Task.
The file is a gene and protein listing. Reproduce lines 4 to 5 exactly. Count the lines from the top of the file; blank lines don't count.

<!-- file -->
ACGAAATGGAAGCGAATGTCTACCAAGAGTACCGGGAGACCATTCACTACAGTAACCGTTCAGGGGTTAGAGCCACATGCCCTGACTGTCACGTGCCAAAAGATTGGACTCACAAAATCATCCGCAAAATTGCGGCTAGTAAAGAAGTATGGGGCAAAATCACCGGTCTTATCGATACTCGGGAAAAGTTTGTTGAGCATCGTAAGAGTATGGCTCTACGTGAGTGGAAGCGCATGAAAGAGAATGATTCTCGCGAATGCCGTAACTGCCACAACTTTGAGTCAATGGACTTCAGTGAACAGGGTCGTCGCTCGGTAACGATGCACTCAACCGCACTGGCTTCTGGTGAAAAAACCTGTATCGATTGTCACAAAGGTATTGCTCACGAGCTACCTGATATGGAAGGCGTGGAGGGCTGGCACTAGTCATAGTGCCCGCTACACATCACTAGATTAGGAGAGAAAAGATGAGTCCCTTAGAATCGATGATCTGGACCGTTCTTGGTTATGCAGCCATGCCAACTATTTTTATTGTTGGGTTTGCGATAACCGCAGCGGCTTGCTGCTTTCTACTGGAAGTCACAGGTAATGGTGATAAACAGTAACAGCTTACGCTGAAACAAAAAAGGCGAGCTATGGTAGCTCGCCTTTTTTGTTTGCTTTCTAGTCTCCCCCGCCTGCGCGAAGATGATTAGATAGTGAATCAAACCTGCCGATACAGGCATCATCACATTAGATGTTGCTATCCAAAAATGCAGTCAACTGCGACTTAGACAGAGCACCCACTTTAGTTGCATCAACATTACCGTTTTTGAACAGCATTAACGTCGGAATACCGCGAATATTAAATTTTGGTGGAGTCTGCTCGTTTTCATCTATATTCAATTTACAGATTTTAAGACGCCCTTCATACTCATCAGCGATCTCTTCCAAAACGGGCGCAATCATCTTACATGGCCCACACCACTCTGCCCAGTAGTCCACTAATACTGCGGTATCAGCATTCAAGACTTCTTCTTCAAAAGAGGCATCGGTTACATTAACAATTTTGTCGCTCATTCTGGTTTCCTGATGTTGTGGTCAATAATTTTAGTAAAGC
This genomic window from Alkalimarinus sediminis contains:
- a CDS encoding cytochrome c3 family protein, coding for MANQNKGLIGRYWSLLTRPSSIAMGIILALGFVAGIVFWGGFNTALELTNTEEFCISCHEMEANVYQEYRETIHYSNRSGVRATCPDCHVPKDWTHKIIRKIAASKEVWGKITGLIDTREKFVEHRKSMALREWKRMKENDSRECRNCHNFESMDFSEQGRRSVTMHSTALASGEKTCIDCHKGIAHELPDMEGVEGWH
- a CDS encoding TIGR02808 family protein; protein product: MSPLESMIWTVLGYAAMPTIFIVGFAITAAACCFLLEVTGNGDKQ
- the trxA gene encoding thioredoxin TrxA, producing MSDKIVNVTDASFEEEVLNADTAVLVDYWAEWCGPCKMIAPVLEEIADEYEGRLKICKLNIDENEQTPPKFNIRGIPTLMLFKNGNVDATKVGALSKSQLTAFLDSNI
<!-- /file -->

- a CDS encoding TIGR02808 family protein; protein product: MSPLESMIWTVLGYAAMPTIFIVGFAITAAACCFLLEVTGNGDKQ
- the trxA gene encoding thioredoxin TrxA, producing MSDKIVNVTDASFEEEVLNADTAVLVDYWAEWCGPCKMIAPVLEEIADEYEGRLKICKLNIDENEQTPPKFNIRGIPTLMLFKNGNVDATKVGALSKSQLTAFLDSNI